In the eighteenth century I find myself gawking at pattern books, at endless Palladian ideals, at the copying of European traditions. But the truth and purity behind that movement was in the philosophy--Palladian harmony, the rationalism of the new world. So what the sameness was for that philosophy was embracing common goals. The fracture of Classicism into many varieties shows that people were not just mindlessly following the style, they chose it to represent themselves as individuals and as a nation. ...
So does deviance from these trends of "ideal" ruin these truths of similarity? Far from it. I feel as if the dialog of styles is what allows for any truth in architecture at all. People attach social import and function to these uniformities. When the Stones of Venice came out, it was not only lauding Gothic architecture of a certain style but also Catholicism, Socialism, and other values. That is where architects found the truth in the associations of style. Where the laymen found their truth was in their ability to choose style, expression, privacy over showiness, mass vs. decoration and so on. Every new truth requires the negation of the last. And so these rejections which come in the form of same and false are necessary for the evolution of architecture. Philip Johnson's class house couldn't be seen as "pure" if it wasn't arguing against the old truth that walls hold up roofs, or that houses are for privacy. In a way, I see that being acted out in every time period we've looked at. Whatever a style is first presented as, a few years later it will be seen as the antithesis of those values.

B. Beyond styles?:
A quick impression from your survey texts, our class lectures, or even the pattern found out on the streets might give one the impression that the history of American architecture is simply an exercise in chronological categorization by stylistic and technological indicators, i.e., 'style x reigned from xx-xx,' or the 'material x came into use in xx.'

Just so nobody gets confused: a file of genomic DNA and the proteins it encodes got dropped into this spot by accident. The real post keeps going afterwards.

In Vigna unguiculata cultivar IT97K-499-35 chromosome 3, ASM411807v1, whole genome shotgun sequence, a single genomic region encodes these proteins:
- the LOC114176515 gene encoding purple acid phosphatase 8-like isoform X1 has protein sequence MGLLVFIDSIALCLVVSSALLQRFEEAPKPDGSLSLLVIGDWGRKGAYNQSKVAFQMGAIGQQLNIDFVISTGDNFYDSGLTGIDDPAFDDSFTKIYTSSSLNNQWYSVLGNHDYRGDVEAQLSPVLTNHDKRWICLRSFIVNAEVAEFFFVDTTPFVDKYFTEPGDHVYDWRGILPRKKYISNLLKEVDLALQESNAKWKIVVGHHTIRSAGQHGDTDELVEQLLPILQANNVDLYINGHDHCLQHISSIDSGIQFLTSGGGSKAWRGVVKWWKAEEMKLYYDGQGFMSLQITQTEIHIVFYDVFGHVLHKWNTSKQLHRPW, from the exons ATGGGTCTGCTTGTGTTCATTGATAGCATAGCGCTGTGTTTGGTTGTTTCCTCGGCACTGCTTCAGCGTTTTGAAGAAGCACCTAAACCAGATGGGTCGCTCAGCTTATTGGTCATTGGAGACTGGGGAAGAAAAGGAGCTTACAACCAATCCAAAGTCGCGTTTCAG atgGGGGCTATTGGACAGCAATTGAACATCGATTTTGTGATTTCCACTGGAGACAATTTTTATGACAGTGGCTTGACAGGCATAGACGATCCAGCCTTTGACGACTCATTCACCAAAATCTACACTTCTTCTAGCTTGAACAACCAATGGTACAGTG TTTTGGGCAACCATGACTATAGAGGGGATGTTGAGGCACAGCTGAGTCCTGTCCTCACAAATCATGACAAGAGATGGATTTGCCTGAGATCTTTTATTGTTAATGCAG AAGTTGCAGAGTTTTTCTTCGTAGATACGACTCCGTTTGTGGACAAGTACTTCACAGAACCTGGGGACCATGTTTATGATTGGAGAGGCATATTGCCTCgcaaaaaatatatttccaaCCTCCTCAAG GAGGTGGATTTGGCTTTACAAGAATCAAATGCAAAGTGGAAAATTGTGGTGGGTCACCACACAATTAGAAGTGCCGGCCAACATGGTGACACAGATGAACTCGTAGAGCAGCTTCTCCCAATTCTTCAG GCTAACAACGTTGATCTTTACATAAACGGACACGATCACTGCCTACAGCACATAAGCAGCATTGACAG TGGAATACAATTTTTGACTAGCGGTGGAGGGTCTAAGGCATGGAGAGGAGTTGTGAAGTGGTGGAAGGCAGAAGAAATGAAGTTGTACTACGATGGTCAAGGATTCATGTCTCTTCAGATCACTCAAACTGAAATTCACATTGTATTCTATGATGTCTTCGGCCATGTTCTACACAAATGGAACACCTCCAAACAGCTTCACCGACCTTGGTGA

- Why do these styles change? What motivates this marching in step? Why do individuals play into this? Why do you think the pace of change seems to quicken over our period from the 17th to the late 19th century? Do you see instances of non-adherence to this parade of dominant styles? What motivates those? Do you see forces and motves that underlie and determine this evolution? Describe them, using examples to explain how they work.

5b. Each generation (American or otherwise), at least in what we call 'modern' times, seems naturally to develop and to needs to express its own identity. Whether via hairstyle, fashion of clothes, popular lingo, furniture and decoration, modes of transport, or ... monumental architecture, there is a normal movement to distinguishing one's own generation from one's parent's.
There is also the not peculiarly American, but certainly dominant in America, need to express not only personal identity, but to suggest personal status. Obviously, this is also true for aristocratic Europeans, or the head of a local tribe, but in America, with the adolescent growing pains of a new republic, there was a correspondingly adolescent need to both distinguish ourselves as a nation, as members of a certain class (or aspiring to be), and as individuals..
But how does one start from scratch? One doesn't. The classical forms of Greeks were not only widely recognized referents in the Western world, they were associated (via the democratic ideals of Hellenism) with the developing American democracy. Instant validation! It's easy to see how Stuart and Revett's images would appeal to a young United States.
Change also falls on the heels of economic, social, and political developments. The so-called Industrial Age offered sudden increases in speed of transport, ability to mass produce previously hand-made elements, and rapid rises to wealth for a hearty group of American entrepreneurs--who suddenly both needed an "identity," not only one which would express their economic success, but one too which would provide some level of "comfort." In a fast changing world.
The mid-nineteenth century revivals of old forms in the Italianate villas and Gothic cottages may appear oddities in the midst of an increasingly mechanized age. Their connotations, however, were country (vs. city), comfort (vs. pell-mell manufacturing and urban activity), and a cloak of historical fabric which served almost as an antidote to the hurtling pace of the day.
Earlier Americans looked to English baronial manors for their historical comfort level--having come from perhaps no land and little money, these Georgian edifices helped to establish an instant personal "credibility."